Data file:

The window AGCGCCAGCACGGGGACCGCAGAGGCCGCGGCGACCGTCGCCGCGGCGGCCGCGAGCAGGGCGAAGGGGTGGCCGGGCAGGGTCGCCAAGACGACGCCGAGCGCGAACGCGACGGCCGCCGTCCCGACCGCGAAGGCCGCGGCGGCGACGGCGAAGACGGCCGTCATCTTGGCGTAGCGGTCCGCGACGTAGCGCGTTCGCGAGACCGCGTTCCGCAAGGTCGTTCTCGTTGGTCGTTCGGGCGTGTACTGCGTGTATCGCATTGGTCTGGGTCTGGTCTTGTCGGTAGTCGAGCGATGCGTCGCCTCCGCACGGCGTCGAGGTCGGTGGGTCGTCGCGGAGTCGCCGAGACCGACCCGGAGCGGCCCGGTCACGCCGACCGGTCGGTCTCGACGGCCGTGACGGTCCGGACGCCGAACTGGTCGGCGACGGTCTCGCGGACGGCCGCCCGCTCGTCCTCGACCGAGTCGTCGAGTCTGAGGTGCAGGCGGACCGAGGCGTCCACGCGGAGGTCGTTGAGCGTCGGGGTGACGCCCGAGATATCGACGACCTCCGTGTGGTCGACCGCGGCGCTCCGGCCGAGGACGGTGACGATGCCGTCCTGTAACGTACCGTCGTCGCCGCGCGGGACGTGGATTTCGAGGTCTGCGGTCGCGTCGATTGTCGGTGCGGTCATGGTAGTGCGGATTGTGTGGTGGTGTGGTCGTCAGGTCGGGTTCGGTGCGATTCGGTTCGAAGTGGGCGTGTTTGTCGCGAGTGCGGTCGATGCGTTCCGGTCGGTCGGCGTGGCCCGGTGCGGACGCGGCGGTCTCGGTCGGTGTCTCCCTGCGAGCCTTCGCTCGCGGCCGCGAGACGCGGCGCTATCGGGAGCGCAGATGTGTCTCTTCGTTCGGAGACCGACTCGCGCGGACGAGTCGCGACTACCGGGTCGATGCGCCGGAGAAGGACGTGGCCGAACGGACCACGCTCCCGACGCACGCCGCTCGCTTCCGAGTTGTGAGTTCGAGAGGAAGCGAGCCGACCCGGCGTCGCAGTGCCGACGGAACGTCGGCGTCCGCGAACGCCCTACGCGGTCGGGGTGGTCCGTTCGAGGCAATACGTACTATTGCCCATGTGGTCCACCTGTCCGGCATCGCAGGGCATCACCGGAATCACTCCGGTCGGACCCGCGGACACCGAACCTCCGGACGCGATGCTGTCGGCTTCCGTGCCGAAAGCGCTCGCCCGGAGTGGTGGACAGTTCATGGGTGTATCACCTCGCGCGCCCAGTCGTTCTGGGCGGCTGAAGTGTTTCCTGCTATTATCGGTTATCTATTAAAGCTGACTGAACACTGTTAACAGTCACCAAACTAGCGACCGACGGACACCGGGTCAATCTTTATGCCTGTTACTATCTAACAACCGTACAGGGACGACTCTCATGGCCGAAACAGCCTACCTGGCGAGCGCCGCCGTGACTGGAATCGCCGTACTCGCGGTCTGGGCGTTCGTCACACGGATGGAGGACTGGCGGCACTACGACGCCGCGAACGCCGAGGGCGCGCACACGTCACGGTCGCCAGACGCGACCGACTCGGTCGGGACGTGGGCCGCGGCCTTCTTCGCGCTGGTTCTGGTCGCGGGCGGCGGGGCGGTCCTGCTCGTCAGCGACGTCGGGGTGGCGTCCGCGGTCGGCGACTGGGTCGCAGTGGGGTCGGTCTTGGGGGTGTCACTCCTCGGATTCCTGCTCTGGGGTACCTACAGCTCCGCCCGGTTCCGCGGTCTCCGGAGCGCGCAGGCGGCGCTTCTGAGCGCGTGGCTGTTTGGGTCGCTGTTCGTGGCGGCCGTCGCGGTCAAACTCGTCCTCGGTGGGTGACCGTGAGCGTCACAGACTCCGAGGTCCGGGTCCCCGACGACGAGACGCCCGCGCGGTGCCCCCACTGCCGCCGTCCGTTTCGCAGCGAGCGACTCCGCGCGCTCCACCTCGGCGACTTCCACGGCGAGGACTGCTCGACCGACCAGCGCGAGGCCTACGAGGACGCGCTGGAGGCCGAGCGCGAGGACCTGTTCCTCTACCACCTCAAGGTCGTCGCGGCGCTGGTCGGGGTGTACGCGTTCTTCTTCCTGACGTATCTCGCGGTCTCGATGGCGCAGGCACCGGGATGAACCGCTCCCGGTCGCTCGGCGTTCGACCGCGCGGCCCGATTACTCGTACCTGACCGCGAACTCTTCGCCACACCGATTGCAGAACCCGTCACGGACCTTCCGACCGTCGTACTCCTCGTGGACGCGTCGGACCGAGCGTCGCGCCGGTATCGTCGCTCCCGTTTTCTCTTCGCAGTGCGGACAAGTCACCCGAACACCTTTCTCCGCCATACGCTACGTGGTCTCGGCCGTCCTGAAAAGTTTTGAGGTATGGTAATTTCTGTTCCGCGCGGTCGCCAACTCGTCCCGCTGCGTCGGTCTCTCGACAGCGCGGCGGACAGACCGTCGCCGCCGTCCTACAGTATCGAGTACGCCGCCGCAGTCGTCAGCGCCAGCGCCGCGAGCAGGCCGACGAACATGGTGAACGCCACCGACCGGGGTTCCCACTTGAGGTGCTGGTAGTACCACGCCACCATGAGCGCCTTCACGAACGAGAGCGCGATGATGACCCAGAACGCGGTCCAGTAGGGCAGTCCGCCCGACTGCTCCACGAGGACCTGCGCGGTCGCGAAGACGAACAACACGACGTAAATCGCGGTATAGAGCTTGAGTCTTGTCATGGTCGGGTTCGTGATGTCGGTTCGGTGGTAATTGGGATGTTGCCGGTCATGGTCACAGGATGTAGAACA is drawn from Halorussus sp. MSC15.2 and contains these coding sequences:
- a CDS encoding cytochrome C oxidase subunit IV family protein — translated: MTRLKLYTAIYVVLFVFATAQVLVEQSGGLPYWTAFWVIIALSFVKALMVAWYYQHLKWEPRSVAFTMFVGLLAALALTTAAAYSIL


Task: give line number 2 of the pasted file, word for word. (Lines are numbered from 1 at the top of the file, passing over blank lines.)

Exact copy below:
- a CDS encoding cytochrome C oxidase subunit IV family protein — translated: MTRLKLYTAIYVVLFVFATAQVLVEQSGGLPYWTAFWVIIALSFVKALMVAWYYQHLKWEPRSVAFTMFVGLLAALALTTAAAYSIL